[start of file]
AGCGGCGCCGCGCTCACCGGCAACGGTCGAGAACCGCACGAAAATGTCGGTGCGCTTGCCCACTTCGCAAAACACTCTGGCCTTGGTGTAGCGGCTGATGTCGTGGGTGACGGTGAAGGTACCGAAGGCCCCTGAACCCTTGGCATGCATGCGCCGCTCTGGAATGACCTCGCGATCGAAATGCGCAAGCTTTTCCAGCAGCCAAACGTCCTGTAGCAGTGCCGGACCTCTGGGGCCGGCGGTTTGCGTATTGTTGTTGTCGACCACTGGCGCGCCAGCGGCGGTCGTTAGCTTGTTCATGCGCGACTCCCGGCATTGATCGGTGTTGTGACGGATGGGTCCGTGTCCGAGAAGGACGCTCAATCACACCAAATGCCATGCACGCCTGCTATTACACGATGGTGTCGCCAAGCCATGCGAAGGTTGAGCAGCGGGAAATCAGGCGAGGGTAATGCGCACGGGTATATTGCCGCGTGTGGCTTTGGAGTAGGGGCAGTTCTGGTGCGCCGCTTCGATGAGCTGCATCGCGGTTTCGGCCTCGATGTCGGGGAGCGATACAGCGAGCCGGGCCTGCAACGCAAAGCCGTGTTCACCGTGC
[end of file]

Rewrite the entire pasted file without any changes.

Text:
AGCGGCGCCGCGCTCACCGGCAACGGTCGAGAACCGCACGAAAATGTCGGTGCGCTTGCCCACTTCGCAAAACACTCTGGCCTTGGTGTAGCGGCTGATGTCGTGGGTGACGGTGAAGGTACCGAAGGCCCCTGAACCCTTGGCATGCATGCGCCGCTCTGGAATGACCTCGCGATCGAAATGCGCAAGCTTTTCCAGCAGCCAAACGTCCTGTAGCAGTGCCGGACCTCTGGGGCCGGCGGTTTGCGTATTGTTGTTGTCGACCACTGGCGCGCCAGCGGCGGTCGTTAGCTTGTTCATGCGCGACTCCCGGCATTGATCGGTGTTGTGACGGATGGGTCCGTGTCCGAGAAGGACGCTCAATCACACCAAATGCCATGCACGCCTGCTATTACACGATGGTGTCGCCAAGCCATGCGAAGGTTGAGCAGCGGGAAATCAGGCGAGGGTAATGCGCACGGGTATATTGCCGCGTGTGGCTTTGGAGTAGGGGCAGTTCTGGTGCGCCGCTTCGATGAGCTGCATCGCGGTTTCGGCCTCGATGTCGGGGAGCGATACAGCGAGCCGGGCCTGCAACGCAAAGCCGTGTTCACCGTGC